• Disabling systemd-journal-flush.service


    excuse me, Is it safe to disable or mask systemd-journal-flush.service? It takes around 30% of my booting time, what exactly that service is?

    I cannot find anyting about disabling that service. Is it related to systemd-journald.service?

    Thank you.

    Here is my systemd-analyze blame output.

    8.005s systemd-journal-flush.service
    6.647s dev-sda8.device
    2.924s systemd-journald.service
    1.893s boot-efi.mount
    1.500s upower.service
    1.461s alsa-restore.service
    1.431s polkit.service
    1.427s bluetooth.service
    1.377s systemd-udevd.service
    1.317s systemd-tmpfiles-setup-dev.service
    1.314s NetworkManager.service
     838ms systemd-modules-load.service
     666ms dev-disk-by\x2duuid-0c883b7b\x2dffe5\x2d4dd6\x2daaa4\x2dba64a2c
     617ms systemd-rfkill.service
     606ms [email protected]:intel_backlight.service
     584ms systemd-binfmt.service
     569ms home.mount
     532ms systemd-tmpfiles-setup.service
     489ms wpa_supplicant.service
     452ms dev-hugepages.mount
     450ms dev-mqueue.mount
     392ms avahi-daemon.service
     381ms systemd-logind.service
    

    Boot time:

    Startup finished in 7.734s (firmware) + 2.283s (loader) + 3.533s (kernel) + 16.780s (userspace) = 30.331s
    
  • Hi!

    That is required to flush old logs. You can disable it, but what I’d recommend you is change the vacuum time:

    sudo journalctl --vacuum-time=5d

    will delete all logs but retain the last 5 days logs. This way your system never will be sluggish because of the big sized logs.

    You’ll notice that a lot of space is freed.

    Tell us if it helps.

    Oh, you can also setup the the journald, the config file /etc/systemd/journald.conf has some configuration fields:

    #SystemMaxUse=
    #SystemKeepFree=
    #SystemMaxFileSize=

    Check man journald.conf for more info.

    Cheers!

    P.S. Which filesystem are you using?

    P.S.2 More info: http://unix.stackexchange.com/questions/139513/how-to-clear-journalctl

  • After I run journalctl --vacuum-time=5d the booting time decreased by 2 sec. It clean 3GB of log file, (wow that is so big for a log.)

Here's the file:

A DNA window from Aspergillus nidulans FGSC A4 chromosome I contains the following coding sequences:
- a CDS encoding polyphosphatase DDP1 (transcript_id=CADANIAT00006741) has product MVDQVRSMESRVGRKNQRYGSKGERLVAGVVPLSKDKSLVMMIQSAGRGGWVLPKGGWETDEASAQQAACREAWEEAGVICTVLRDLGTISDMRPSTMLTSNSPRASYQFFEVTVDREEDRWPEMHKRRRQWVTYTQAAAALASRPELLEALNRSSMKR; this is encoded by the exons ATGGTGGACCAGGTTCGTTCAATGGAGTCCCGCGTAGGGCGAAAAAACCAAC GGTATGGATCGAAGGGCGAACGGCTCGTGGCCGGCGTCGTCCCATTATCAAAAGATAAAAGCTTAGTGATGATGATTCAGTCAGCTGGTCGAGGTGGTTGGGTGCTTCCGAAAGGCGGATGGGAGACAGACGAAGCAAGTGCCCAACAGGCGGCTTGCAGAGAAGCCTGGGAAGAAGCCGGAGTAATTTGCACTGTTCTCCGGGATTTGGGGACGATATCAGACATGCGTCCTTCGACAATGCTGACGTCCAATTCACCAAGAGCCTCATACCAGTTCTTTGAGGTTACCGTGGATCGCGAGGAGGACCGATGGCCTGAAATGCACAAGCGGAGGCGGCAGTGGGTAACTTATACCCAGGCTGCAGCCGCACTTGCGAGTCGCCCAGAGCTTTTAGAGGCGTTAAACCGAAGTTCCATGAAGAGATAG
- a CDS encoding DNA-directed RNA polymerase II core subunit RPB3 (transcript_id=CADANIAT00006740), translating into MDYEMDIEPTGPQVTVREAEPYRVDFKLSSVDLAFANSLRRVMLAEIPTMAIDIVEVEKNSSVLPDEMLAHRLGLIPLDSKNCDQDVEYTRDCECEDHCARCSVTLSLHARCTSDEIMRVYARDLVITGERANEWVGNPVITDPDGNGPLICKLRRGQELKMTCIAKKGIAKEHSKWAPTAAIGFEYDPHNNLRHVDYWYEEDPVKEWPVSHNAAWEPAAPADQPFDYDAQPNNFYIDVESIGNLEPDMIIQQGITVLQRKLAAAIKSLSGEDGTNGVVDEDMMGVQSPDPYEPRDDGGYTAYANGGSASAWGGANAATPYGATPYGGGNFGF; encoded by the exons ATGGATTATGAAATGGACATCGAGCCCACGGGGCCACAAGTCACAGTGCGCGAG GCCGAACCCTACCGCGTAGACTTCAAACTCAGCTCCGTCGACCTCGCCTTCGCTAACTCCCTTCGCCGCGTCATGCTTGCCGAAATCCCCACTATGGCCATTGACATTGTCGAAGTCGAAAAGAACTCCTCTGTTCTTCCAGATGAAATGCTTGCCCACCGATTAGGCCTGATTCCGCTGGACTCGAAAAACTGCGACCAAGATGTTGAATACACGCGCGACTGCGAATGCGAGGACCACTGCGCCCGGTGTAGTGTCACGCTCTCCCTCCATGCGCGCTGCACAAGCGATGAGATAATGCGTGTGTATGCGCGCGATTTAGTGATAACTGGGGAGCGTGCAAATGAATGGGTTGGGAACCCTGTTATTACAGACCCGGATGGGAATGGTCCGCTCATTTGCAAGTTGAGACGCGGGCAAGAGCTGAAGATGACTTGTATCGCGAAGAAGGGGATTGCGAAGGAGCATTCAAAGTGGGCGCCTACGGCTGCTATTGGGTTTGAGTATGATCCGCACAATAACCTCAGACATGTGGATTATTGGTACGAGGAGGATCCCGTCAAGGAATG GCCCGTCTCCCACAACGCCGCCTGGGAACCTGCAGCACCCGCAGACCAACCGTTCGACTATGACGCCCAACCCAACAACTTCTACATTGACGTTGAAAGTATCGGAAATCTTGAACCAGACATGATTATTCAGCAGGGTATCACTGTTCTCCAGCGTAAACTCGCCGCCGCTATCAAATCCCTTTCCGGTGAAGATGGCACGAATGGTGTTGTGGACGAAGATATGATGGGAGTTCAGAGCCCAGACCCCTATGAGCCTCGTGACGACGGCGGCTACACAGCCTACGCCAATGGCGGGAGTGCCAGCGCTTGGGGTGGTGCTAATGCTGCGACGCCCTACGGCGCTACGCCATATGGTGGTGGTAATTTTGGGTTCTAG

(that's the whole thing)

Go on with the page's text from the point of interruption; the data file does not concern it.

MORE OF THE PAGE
Thank you, that was helpful information.
    The booting time of flush is decreased but the systemd-journald is increased. I guess I’ll just let the service enabled. I don’t want to experience an error, it doesn’t look like disabling the flush save significant time.
    I’m using ext4 btw.

    here is the boot time now:

    # systemd-analyze
    Startup finished in 7.503s (firmware) + 2.228s (loader) + 3.454s (kernel) + 15.675s (userspace) = 28.861s
    # systemd-analyze blame
     6.109s systemd-journald.service
     5.888s dev-sda8.device
     2.485s systemd-journal-flush.service
     1.993s systemd-logind.service
     1.991s alsa-restore.service
     1.938s avahi-daemon.service
     1.937s bluetooth.service
     1.592s boot-efi.mount
     1.558s systemd-tmpfiles-setup-dev.service
     1.421s systemd-udevd.service
     1.197s NetworkManager.service
     1.131s home.mount
      995ms polkit.service
      909ms systemd-modules-load.service
      827ms systemd-timesyncd.service
      814ms wpa_supplicant.service
      654ms systemd-rfkill.service
      651ms systemd-tmpfiles-setup.service
      620ms dev-disk-by\x2duuid-0c883b7b\x2dffe5\x2d4dd6\x2daaa4\x2dba64a2c
      513ms systemd-sysctl.service
      490ms upower.service
      446ms systemd-udev-trigger.service
      381ms [email protected]
    
booting30 systemd25 service8 Posts 3Views 1902
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